Samsung on Thursday announced a major breakthrough in the future of smartphones: mass production has begun on the industry’s first 12GB LPDDR5 mobile DRAM chip, so it should start showing up in smartphones pretty soon. But don't get your hopes up about it showing up on the Galaxy Note 10's spec sheet next month.
As Samsung explains in its press release, the 10nm LPDDR5 chip (Lower Power Double Data Rate) has been "optimized for enabling 5G and AI features in future smartphones." That mainly boils down to speed. The new chips have a data rate of 5,500MB/s, about 1.3 times faster than the 4,266MB/s LPDDR4X DRAM used in the Galaxy S10 5G and the 20nm LPDDR4 in the Galaxy S10+. That's not quite as big of a leap as the 2x increase from LPDDR3 to LPDDR4 (2,133MB/s to 4,266MB/s) but it's still significant.
With the new process, Samsung has combined eight 12Gb LPDDR5 RAM chips in a single 12GB package for use in mobile devices. For the current-generation LPDDR4X 12GB package, Samsung used six 16GB chips.
That means future phones will theoretically be able to transfer 44GB of data in about a second. The new chip also uses up to 30 percent less power than its predecessor, Samsung says, by "integrating a new circuit design with enhanced clocking, training and low-power feature that ensures stable performance even when operating at a blazingly fast speed."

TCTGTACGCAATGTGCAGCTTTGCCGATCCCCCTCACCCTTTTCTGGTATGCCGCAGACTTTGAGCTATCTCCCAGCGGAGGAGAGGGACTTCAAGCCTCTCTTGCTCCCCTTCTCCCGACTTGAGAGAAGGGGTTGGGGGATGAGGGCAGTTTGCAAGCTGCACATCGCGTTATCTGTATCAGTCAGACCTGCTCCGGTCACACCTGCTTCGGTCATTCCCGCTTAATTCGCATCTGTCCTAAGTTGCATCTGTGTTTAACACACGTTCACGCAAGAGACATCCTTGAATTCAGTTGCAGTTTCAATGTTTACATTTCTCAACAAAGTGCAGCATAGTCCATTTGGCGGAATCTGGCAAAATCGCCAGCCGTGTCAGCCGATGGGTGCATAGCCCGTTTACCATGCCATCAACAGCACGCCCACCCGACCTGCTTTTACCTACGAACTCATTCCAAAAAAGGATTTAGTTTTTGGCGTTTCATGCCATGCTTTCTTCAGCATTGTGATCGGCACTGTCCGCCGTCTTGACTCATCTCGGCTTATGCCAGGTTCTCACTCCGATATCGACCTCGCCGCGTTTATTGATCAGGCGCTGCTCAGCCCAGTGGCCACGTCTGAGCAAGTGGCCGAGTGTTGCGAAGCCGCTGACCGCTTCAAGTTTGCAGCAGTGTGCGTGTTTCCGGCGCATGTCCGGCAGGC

Look to the 11
If the new DRAM sounds tailor-made for the upcoming Galaxy Note 10, it is. With an eye an advanced AI and 5G expansion, high-end phones will take full advantage of the extra speed and the 12GB capacity, which is only the beginning of what the LPDDR5 chip can do. Samsung expects to also develop a 16Gb LPDDR5, which is straight-up mind-blowing for a phone.
But while Samsung's announcement of the new DDR production lines up nicely with the August 7 unveiling of the Note 10, don't get your hopes up. The Galaxy Note 10 is almost certain to use either the Snapdragon 855 or 855 Plus processor, neither of which support LPDDR5 RAM. Less clear is whether Samsung's own Exynos 9825 processor (which will power the non-US models) supports the next-generation RAM, but that's irrelevant. It's highly unlikely that Samsung would create such a performance disparity in the two versions of its flagship phone. Instead, the Note 10 will likely use the same LPDDR4X RAM in the Galaxy S10 5G, which is no slouch.
But it's all but certain that the new memory chip will be used in next year's Galaxy S11. It's already rumored that Qualcomm's Snapdragon 865 processor will support LPDDR5 as well as integrated 5G. 2020 is also likely to bring serious advancements in 5G—both hardware- and network-related—so if you've been holding out for the fastest possible Android phone, it might not arrive for a few more months.